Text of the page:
Posted by: E (The Third Glance) | July 27, 2013

The Quintessential Younger Sibling

I’m the older sister in my family. I have a younger sister, who I basically raised. I’m mature, responsible, and able to take care of myself. But I’m not a typical older sibling. Typically, older siblings push boundaries. They try new things. They’re the ones who figure out how to do stuff. The younger sibling learns by watching them, and doing what they do. They watch as their older siblings try things, then they follow. They watch and learn. This is obviously a very broad brush I’m painting with, but it’s a trend that has a fair amount of truth to it… it just kind of makes sense, based on the tools available to us growing up.

But here’s the thing. I am, maturity wise, life-skills wise, age-wise, the older sibling. But I’m autistic, and socially, I’m not the older sibling – I’m much more like the quintessential little sibling. I need a big sibling to show me what to do. I’ve always been an observer, a mimicker Nothing socially comes naturally to me, so instead, I watch and I see what other people do. What works, what doesn’t, and how each interaction happens. I watch enough to build up a database of understanding, then I try it myself. This means that I almost never am able to jump feet-first (or head-first) into a new social situation. I need a guide. Someone who I can copy until I get enough data to act for myself. I need an older sibling.

The idea that I am more of a “younger sibling” in this regard than a typical “older sibling” is not new to me. I first overheard a family friend tell my mom that “E is so much like a younger sibling – she’s such an observer.” We were at one of those awful parties (their house, not mine, happily), and there were tons of kids over all playing in the basement. I might’ve been 8 years old. Ironically, I didn’t take offense at the time. I thought it was interesting – they had a really good point, after all… I’d always wanted an older sister, a role model to watch and learn from. I might’ve done better if I’d had that. Or maybe not. But I do find the concept of how we learn social concepts to be fascinating.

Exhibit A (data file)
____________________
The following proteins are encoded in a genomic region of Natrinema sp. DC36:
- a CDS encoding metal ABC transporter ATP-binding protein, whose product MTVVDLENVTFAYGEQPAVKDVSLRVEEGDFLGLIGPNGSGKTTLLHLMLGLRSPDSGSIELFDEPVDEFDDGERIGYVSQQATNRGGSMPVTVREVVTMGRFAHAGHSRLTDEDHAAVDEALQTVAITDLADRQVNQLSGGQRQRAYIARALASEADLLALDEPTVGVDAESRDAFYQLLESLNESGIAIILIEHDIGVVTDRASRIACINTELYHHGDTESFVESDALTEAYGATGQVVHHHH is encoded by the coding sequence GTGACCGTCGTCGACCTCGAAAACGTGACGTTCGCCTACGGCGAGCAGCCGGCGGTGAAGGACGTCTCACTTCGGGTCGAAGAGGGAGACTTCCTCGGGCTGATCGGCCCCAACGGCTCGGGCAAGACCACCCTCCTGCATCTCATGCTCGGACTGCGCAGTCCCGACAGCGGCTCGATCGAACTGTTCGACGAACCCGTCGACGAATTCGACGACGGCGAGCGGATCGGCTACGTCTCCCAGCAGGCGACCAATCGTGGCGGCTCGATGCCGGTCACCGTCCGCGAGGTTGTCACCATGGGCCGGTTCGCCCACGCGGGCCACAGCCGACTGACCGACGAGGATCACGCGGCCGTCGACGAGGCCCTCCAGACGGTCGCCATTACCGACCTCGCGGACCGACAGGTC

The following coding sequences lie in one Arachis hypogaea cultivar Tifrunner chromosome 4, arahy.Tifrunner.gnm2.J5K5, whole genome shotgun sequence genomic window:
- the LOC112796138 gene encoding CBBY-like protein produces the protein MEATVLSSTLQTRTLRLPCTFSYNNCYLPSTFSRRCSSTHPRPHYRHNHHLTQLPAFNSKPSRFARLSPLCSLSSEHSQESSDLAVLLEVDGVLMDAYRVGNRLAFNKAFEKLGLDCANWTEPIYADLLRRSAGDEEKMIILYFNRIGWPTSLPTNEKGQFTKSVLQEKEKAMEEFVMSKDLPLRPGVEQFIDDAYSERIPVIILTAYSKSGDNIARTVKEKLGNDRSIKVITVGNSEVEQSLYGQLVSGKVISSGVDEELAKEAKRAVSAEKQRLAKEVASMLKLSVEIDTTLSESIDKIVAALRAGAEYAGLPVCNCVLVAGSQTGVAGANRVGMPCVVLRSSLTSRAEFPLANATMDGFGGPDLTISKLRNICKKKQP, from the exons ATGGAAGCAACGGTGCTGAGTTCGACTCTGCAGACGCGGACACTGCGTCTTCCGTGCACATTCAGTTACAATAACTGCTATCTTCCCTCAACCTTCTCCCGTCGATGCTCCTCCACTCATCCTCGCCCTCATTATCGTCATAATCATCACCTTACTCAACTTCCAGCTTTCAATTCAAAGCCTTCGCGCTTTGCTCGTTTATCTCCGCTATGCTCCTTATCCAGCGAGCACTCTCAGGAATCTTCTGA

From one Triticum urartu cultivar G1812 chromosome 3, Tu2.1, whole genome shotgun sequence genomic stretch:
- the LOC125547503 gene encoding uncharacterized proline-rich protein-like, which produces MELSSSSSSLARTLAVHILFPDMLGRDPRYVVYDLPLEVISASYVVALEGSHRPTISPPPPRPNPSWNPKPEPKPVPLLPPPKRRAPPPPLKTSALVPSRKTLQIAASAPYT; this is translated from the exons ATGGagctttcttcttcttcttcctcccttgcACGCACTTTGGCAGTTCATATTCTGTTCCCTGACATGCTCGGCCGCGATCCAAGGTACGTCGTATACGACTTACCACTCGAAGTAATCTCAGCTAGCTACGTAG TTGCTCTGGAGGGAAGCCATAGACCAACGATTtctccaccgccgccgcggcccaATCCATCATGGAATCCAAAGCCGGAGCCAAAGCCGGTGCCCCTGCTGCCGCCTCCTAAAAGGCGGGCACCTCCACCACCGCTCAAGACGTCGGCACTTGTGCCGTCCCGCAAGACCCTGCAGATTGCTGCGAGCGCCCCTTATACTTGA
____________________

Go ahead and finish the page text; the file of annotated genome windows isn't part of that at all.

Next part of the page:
At school, I sort of had a big sister – my best friend, J, was a year older than me, and a grade above. She showed me how to act, how to communicate, how to be. I’ve always had friends a bit older, and I like it that way. I had wonderful “older sister-like” female mentors in the grad students and post-docs I’ve worked with in my lab, who not only showed me science-related things, but who also took me shopping, helped me through lab parties, and included me where others did not. They made sure I was ok when I was injured, and they genuinely cared about helping me find my way in the world. There are other wonderful people who have helped me, too – a roommate from college, and some friends who I met through my “secret life”. Each, in their way, helps me to grow and function better. They teach me how to go out to the movies, how to order at a late-night food place, how to bake, how to hang out, how to interact with friends. They take me places I would never be able to go on my own, and show me how to do it myself. They invite me to do things, and then bend over backwards to make it something I can do. They teach me how to be a real friend. As I get older, I hope I continue to find these wonderful people who can help me figure out life, or at least, bits and pieces of it. They are truly amazing, lovely people, and more like family to me than my own in many ways.